Midrange is laid back but "honest" sounding. Excellent tonal nuetrality. No hint of overly forward midrange- if anything it's a bit soft (The DeCapos are just the opposite, they are pretty "forward sounding" due to a peak they have in the 1K range).
For the pioneers, the laid back nuetrality helps to avoid excessive sybilance on the vocals and is an acceptable trade off to my ears.
The highs are also on the "relaxed" side, not screechy at all- great for digital playback.
All in all this is a very sweet sounding speaker, great for digital music playback where more often than not excessive grain and sybilance is an annoying artifact in the treble. I find myself turning up the volume with no complaints from the wifey. This is a good sign. These speakers play _music_!
Unless you want to spend triple the asking price of these speakers, I doubt you will find anything as rewarding for long term listening. But be aware that they will need a lot of power to sound their best.
Out of long time curiosity based on fabulous reviews and my belief in minimalist crossover design, I purchased a pair of Cambridge Audio S30 speakers. From a price/performance/market standpoint the S30s are a direct competitor to the Pioneers, so here are my impressions after comparitive listening:
The S30s are much more "forward" sounding. The mids/upper mids of the S30s are more pronounced and bass does not seem quite as deep as with the Pioneers. The S30s sound excellent, there is no excessive sibilance in the mids/highs, and - especially for rock - they are more "attention getting". This can provide more "fun factor" but, over long listening sessions this can contribute to the infamous "listening fatigue" syndrome (where you feel you need a "break" from listening and the sound gets mildly annoying or irritating).
A consideration between the two speakers is amplifier power. The Pioneers need a _lot_ of it to sound their best. In my opinion at least 60 wpc and ability of the amp to pump current down to 4 ohms.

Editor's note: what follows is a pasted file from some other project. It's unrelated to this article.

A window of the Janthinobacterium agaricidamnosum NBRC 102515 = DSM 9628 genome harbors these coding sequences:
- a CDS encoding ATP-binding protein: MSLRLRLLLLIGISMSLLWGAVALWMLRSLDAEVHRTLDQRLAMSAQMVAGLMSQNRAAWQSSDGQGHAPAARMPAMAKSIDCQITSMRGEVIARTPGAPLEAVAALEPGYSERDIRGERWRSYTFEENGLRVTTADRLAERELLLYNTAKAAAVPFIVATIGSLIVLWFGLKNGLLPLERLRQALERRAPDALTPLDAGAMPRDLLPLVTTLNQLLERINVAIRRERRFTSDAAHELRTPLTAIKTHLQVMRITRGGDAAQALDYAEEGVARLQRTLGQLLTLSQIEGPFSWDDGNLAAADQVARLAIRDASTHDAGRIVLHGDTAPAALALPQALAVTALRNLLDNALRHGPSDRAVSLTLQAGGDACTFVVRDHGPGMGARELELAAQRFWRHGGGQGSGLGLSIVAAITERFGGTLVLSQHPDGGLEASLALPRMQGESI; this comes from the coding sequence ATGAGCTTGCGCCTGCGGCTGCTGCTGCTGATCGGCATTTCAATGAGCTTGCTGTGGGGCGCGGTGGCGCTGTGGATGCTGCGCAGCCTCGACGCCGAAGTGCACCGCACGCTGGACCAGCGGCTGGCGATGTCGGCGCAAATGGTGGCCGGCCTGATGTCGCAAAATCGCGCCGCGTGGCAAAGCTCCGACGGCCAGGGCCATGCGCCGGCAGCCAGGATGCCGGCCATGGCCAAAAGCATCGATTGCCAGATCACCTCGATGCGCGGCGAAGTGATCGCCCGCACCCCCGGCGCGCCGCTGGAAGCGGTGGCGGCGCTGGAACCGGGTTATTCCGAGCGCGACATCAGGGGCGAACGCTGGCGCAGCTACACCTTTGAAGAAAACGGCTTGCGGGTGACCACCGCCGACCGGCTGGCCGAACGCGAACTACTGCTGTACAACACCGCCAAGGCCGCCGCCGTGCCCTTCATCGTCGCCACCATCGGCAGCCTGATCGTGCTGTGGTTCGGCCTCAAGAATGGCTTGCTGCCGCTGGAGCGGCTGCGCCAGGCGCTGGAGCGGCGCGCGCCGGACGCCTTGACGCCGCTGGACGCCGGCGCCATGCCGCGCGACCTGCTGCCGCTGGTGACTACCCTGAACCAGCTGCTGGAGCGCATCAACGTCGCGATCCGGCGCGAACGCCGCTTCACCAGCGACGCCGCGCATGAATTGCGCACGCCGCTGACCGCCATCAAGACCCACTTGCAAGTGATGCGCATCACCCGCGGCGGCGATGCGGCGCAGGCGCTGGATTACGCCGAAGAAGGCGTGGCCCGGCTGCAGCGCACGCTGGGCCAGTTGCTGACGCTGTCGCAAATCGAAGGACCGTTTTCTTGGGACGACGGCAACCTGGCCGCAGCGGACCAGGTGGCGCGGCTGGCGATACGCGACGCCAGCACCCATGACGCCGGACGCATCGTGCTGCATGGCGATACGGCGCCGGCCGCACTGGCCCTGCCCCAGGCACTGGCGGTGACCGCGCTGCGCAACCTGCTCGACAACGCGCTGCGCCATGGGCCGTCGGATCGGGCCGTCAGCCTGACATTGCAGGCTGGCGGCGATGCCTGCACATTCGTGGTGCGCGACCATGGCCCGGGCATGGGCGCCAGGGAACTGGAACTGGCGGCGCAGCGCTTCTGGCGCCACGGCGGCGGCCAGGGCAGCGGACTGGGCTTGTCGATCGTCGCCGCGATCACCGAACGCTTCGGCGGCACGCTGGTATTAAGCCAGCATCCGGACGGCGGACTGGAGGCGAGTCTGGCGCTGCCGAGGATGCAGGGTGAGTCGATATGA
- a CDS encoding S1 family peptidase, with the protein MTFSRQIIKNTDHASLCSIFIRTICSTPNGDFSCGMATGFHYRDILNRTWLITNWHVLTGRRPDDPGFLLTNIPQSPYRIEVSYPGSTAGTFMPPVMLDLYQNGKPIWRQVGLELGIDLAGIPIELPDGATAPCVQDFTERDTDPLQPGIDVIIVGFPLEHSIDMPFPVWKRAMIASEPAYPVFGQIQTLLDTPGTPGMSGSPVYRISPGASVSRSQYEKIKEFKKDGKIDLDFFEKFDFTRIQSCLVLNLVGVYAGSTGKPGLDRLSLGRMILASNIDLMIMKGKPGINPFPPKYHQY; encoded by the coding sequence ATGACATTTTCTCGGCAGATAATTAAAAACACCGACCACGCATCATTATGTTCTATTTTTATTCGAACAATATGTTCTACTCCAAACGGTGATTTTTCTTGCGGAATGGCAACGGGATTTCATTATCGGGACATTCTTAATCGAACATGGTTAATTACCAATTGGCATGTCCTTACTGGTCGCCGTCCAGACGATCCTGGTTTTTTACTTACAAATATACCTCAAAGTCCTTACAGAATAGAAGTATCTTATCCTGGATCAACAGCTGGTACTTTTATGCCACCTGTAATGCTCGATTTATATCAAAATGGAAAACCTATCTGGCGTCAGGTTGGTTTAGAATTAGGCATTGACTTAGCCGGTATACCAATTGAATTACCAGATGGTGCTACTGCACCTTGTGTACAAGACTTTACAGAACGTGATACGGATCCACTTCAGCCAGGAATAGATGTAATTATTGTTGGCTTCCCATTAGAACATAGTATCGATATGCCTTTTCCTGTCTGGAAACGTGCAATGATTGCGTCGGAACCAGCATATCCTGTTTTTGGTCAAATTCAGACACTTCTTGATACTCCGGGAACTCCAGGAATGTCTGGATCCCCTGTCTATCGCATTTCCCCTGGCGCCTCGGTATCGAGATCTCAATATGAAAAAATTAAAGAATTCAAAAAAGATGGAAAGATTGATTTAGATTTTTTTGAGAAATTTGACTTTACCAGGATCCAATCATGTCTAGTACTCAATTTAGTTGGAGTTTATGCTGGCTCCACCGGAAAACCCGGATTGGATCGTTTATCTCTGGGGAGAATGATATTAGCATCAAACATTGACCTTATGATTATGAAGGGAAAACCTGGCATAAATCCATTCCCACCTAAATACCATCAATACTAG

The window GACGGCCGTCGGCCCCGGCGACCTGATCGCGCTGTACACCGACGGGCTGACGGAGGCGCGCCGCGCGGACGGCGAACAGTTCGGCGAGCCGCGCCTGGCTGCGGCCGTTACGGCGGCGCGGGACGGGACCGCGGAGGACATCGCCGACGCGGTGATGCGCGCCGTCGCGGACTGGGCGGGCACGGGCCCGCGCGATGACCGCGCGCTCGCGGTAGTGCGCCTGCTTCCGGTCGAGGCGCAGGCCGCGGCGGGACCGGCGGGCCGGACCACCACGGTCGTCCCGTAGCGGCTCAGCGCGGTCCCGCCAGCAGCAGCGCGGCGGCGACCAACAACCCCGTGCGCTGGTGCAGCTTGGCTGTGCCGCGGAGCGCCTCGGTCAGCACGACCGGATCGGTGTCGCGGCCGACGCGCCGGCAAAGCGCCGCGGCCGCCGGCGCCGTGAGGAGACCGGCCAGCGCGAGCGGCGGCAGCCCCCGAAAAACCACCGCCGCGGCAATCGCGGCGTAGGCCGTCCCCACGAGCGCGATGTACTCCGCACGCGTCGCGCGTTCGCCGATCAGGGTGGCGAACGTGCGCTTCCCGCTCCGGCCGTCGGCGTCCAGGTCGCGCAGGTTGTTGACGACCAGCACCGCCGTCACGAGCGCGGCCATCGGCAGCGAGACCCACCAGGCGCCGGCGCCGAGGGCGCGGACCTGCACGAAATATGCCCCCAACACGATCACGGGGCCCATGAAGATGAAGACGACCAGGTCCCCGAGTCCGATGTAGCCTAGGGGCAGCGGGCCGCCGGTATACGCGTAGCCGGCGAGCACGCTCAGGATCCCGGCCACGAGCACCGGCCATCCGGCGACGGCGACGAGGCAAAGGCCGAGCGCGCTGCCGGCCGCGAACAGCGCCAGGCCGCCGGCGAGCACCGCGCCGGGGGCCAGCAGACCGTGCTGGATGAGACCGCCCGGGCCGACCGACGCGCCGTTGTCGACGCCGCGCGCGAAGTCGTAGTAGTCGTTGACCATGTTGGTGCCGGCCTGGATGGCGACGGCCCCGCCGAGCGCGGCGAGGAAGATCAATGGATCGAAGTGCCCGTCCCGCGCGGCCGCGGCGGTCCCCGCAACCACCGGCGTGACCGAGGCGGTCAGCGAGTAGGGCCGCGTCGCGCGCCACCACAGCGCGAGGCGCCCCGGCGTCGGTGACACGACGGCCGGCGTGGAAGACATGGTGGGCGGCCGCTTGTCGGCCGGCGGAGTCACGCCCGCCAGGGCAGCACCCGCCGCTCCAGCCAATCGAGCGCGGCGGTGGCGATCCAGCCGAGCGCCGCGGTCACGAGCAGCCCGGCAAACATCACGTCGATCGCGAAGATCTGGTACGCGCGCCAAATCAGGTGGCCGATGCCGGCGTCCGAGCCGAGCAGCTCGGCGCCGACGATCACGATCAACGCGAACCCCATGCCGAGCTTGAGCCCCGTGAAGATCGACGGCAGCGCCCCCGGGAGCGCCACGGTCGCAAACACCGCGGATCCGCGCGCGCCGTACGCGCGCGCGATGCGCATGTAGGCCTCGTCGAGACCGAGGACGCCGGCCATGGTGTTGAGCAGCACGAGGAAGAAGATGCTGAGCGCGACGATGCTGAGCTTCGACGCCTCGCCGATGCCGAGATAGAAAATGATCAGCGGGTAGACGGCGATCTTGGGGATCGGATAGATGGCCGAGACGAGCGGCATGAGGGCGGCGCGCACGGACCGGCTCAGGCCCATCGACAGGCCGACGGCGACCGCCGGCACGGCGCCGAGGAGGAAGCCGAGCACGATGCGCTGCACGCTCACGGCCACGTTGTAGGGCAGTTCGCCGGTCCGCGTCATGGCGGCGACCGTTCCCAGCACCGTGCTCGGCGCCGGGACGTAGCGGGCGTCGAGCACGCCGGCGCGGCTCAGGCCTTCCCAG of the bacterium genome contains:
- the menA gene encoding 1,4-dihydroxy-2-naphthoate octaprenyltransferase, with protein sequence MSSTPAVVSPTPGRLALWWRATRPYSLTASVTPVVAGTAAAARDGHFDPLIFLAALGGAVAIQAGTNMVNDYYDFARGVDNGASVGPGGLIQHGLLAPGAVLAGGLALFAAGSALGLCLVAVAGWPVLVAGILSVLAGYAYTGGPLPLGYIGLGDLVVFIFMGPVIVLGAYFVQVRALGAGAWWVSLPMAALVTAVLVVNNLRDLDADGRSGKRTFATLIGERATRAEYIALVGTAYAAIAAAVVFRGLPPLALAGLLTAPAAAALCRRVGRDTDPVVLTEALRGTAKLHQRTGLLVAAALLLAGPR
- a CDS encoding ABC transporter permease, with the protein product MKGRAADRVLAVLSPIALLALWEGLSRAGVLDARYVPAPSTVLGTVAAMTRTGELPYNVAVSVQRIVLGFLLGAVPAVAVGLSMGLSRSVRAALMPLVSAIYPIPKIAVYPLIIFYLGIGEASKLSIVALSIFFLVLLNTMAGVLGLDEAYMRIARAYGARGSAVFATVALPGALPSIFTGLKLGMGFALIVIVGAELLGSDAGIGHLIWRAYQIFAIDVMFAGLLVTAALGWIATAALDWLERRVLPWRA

The S30s are much more efficient and sensitive. They sound fine driven by my Qinpu 17wpc tube/op amp hybrid (the Pioneers sounded "blah" driven by the Qinpu, and in fact that amp overheated and went intermittent trying to drive the Pioneers)
Another plus for the S30s is that they sound much better at really low level than do the Pioneers. The Pioneers just completely die at low listening levels- dynamics and mid/highs just go flat. The S30s on the other hand sound pretty dern good in the mids/highs right down to very low listening levels, and the dynamics don't suffer too much. This is a big advantage whenever it is neccessary to really cut the volume to avoid getting clonked on the head by a family member during later evening listening sessions.
All in all to sum up, if you have a lot of high quality amplifier power, and listen to a wide range of music at medium to higher volume levels I would tend to recommend the Pioneers.
If you have a low power amp, or for whatever reason you need to keep the volume low for extended listening, and/or your prefer more "forward" sounding speakers, you will probably prefer the S30s.
Both speakers are quality designs and simply make different "trade off" compromises at the price point...
on August 31, 2013
I was getting into vinyl and didn't want to break the bank in case I lost interest. These speakers were on sale at best buy so i picked them up. I had pioneer's back in high school and many pioneer home theater receivers over the years so I trust the brand for the most part. Even though they are connected to a cheapo stereo receiver (also from best buy) they sound great. I'm using the Audio Technica AT-LP120 USB turn table which has great reviews and now comes with an excellent needle cartridge for great sound right out of the box. This is the perfect setup for someone who enjoys great sound, wants to get into vinyl, doesn't want to break the bank, and frankly, doesn't want to get into all the technical details either. I just want to plug it all in and listen to some great classic vinyl, and I want it all to sound good. I don't count myself a crazy audiophile, but I can tell good sound from bad. Bottom line: Great speakers for the price. High quality and value you just won't get elsewhere. The pioneer website has a good video about these speakers worth watching.
on November 19, 2012
Onkyo Tx-NR616 receiver
Pioneer Sp-FS52-LR tower speakers
Pioneer SP-C22 center
Pioneer SP-BS22 Bookshelves
Polk Psw-10 Sub woofer
These speakers really top off the set, I am actually looking to buy another set for some Front high speakers (7.1 configuration). The produce rich, accurate tones and the bass is surprisingly deep for a smaller size speaker. The finish, like all the SP line, looks great. All-in-all these speakers really compliment and complete the SP line.
Would highly recommend!